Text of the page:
The word Hydrogen is derived from “phydrogenium” which comes from the Greek words hydro meaning water, and genes which means forming.
The first recognised hydrogen production was in 1766 by Henry Cavendish.
PEM fuel cells were used for the first Apollo moon landing in 1969.
Hydrogen is the most abundant element in the universe.
The water in an Olympic swimming pool could power 5000 Australian homes for a year using Hydrogen and fuel cells.
The Hindenburg air ship didn’t blow up because of the Hydrogen inside it was the extremely flammable surface coating creating a static charge.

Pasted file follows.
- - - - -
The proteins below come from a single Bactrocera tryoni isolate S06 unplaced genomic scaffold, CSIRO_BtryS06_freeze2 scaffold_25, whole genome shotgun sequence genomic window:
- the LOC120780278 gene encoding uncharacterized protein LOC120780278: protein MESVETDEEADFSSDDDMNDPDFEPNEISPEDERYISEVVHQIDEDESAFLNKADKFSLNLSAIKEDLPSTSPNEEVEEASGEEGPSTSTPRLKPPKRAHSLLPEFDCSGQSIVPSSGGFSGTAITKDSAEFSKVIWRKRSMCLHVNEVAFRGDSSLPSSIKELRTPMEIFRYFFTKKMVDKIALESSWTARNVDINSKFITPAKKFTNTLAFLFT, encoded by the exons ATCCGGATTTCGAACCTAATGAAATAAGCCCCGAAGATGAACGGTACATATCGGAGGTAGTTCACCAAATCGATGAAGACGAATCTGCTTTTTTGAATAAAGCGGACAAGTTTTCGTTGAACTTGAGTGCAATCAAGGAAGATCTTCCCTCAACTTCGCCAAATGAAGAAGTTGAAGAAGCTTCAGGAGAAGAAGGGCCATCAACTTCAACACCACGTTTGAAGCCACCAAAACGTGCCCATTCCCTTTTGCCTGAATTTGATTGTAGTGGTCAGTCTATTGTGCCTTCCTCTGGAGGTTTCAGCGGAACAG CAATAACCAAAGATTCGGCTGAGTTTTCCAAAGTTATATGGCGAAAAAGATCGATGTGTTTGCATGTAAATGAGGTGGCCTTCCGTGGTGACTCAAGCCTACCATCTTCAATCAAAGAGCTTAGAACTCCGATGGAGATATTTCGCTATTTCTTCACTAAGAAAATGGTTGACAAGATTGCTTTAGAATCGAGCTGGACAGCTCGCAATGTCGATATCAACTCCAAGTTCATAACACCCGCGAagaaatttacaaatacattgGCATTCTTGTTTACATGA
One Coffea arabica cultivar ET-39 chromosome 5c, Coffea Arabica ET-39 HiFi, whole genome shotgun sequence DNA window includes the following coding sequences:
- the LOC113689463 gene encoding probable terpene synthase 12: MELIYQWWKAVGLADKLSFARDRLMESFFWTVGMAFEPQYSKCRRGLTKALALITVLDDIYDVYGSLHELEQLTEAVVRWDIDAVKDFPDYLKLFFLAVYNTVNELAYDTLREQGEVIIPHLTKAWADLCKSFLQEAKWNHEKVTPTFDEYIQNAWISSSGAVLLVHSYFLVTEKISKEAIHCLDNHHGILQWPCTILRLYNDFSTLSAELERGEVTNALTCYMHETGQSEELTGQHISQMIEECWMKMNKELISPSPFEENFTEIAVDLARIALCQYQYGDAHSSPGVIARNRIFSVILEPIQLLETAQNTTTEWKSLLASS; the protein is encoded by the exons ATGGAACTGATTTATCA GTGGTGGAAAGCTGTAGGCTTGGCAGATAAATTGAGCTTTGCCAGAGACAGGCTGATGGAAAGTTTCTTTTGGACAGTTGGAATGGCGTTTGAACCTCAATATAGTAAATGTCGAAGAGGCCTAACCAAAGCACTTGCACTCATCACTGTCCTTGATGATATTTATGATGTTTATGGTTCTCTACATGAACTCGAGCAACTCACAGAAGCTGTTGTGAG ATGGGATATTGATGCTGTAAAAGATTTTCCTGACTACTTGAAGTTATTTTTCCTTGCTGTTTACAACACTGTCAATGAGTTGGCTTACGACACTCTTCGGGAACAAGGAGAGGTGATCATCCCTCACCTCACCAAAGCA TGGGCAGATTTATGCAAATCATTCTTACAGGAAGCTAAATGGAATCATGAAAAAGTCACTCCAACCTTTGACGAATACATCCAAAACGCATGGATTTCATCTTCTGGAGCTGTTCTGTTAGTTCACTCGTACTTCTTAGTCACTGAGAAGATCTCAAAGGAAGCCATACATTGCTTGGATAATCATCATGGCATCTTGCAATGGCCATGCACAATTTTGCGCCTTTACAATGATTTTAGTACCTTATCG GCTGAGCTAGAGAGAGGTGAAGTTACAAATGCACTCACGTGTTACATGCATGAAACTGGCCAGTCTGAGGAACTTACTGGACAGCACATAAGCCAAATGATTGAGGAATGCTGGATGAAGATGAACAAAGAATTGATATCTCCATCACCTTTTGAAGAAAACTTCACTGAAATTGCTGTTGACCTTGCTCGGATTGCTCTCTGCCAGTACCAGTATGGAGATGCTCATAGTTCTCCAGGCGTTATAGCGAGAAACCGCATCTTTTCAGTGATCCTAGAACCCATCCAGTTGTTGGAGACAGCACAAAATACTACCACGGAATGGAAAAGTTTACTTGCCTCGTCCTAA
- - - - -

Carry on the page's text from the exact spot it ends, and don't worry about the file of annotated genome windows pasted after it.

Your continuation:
The United States already uses some 10 million tons of hydrogen each year for industrial purposes.
Hydrogen is the universe’s simplest atom, a single electron orbiting a single proton.
General Motors in the United States unveiled the “Sequel” in 2005 which only requires 8 kilograms of compressed hydrogen to power the vehicle for 480 Kilometers.
In 1874 in Jules Verne’s Book - The Mysterious Island he said “water will one day be employed as fuel, that hydrogen and oxygen of which it is constituted will be used”